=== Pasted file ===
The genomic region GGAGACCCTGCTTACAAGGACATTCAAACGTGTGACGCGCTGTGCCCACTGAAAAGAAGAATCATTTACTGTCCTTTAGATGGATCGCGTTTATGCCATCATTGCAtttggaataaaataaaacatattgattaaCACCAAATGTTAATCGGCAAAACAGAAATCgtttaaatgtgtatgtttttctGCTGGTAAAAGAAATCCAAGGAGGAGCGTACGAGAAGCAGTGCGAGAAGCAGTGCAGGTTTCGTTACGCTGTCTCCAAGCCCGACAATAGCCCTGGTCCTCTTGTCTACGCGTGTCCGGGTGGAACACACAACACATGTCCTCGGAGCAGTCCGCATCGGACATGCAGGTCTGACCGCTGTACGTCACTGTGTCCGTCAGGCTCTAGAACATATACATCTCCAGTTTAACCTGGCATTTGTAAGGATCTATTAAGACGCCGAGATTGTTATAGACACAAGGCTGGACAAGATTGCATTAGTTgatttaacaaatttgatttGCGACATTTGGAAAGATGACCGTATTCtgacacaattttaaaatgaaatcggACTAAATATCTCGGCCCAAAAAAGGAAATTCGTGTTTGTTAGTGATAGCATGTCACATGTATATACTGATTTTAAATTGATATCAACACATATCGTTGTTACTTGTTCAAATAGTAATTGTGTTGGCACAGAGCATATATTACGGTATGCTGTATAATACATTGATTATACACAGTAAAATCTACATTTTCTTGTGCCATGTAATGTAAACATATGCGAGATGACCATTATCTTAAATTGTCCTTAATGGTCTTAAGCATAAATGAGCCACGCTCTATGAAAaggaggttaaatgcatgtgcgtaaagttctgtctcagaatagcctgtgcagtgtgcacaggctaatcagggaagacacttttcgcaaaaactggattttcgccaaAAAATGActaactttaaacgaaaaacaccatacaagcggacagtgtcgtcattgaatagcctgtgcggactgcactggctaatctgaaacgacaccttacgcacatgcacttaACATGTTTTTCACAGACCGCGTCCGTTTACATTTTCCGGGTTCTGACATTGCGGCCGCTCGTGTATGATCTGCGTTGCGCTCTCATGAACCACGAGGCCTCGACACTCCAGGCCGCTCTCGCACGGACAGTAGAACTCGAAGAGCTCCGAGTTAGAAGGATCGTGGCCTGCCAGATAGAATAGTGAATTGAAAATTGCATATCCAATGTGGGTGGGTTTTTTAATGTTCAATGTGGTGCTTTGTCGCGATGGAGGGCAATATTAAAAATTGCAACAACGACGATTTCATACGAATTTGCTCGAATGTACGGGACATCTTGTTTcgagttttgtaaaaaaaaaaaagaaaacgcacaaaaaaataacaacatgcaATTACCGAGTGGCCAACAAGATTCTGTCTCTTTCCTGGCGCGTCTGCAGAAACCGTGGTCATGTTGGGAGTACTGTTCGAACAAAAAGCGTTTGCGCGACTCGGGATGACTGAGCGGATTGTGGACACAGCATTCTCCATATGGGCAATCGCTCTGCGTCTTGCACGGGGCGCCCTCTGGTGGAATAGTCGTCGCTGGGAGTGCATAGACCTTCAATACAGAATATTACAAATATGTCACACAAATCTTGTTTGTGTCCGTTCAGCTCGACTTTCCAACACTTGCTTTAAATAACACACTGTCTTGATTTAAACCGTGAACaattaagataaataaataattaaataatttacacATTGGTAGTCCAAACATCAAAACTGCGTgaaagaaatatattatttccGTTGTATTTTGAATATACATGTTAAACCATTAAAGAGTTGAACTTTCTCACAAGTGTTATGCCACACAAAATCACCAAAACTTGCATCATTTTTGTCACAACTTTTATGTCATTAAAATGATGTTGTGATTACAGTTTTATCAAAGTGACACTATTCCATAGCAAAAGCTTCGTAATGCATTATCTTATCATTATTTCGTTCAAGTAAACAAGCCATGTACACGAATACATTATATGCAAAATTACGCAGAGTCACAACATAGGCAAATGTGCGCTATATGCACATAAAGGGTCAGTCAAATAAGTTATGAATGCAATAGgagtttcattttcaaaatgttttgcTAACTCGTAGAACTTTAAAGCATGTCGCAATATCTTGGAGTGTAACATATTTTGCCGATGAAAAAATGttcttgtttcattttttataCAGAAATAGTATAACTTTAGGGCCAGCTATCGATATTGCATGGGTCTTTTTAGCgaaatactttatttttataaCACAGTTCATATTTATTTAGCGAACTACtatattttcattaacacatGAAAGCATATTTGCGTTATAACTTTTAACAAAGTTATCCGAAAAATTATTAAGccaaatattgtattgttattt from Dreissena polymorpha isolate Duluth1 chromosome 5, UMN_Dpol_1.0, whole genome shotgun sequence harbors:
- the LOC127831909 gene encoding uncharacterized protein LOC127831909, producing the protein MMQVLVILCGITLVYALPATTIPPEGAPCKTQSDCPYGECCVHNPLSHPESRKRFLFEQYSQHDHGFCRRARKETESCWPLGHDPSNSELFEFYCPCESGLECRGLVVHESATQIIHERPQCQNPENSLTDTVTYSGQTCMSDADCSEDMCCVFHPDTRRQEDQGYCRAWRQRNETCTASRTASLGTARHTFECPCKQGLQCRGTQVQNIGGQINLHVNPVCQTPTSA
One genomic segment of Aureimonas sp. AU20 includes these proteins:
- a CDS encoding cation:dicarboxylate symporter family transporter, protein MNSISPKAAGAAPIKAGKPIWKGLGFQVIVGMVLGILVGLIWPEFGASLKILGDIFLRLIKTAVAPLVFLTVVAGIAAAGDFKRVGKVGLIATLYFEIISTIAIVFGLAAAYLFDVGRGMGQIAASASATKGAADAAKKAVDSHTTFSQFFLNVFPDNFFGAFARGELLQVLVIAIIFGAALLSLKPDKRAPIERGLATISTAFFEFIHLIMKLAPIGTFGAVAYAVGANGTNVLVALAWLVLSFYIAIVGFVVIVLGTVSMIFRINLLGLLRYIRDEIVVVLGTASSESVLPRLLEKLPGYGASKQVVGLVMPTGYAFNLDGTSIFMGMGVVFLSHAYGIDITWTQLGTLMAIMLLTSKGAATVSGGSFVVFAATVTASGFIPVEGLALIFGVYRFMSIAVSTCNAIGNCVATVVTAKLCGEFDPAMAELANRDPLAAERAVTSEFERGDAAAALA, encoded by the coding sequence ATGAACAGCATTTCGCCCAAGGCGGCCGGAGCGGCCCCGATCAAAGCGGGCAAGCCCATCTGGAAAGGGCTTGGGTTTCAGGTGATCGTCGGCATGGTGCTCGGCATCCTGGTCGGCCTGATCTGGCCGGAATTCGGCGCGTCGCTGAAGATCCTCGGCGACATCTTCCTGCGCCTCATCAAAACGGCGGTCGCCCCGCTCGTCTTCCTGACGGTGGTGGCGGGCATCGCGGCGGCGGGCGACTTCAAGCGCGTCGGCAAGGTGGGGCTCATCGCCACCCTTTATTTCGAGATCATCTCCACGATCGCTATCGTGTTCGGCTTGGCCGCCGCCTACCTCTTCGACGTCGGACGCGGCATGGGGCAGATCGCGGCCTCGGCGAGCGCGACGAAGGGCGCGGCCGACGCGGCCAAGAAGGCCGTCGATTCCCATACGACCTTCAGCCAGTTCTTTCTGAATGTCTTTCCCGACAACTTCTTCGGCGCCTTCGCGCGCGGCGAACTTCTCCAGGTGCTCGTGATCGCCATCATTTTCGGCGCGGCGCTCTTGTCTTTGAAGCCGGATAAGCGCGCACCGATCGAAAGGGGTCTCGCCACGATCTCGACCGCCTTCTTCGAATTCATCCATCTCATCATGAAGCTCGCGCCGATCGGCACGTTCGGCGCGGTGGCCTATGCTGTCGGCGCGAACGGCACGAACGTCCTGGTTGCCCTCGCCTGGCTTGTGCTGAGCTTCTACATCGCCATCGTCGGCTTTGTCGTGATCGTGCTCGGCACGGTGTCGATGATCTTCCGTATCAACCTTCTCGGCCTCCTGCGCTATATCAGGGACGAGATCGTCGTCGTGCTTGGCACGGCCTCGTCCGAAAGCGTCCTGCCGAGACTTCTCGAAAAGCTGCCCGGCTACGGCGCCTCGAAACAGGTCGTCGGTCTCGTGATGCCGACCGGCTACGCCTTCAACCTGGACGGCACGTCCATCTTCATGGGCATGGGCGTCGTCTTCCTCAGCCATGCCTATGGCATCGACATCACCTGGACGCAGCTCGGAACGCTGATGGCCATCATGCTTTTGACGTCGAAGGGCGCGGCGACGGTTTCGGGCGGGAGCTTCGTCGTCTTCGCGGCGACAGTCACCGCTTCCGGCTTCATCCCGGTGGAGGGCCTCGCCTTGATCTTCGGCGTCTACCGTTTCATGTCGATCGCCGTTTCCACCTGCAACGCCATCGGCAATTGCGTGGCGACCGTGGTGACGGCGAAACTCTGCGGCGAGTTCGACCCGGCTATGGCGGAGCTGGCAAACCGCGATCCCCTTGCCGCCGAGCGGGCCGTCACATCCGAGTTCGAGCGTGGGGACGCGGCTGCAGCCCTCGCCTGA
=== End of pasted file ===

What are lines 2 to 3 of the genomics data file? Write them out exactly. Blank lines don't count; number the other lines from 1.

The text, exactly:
- the LOC127831909 gene encoding uncharacterized protein LOC127831909, producing the protein MMQVLVILCGITLVYALPATTIPPEGAPCKTQSDCPYGECCVHNPLSHPESRKRFLFEQYSQHDHGFCRRARKETESCWPLGHDPSNSELFEFYCPCESGLECRGLVVHESATQIIHERPQCQNPENSLTDTVTYSGQTCMSDADCSEDMCCVFHPDTRRQEDQGYCRAWRQRNETCTASRTASLGTARHTFECPCKQGLQCRGTQVQNIGGQINLHVNPVCQTPTSA
One genomic segment of Aureimonas sp. AU20 includes these proteins: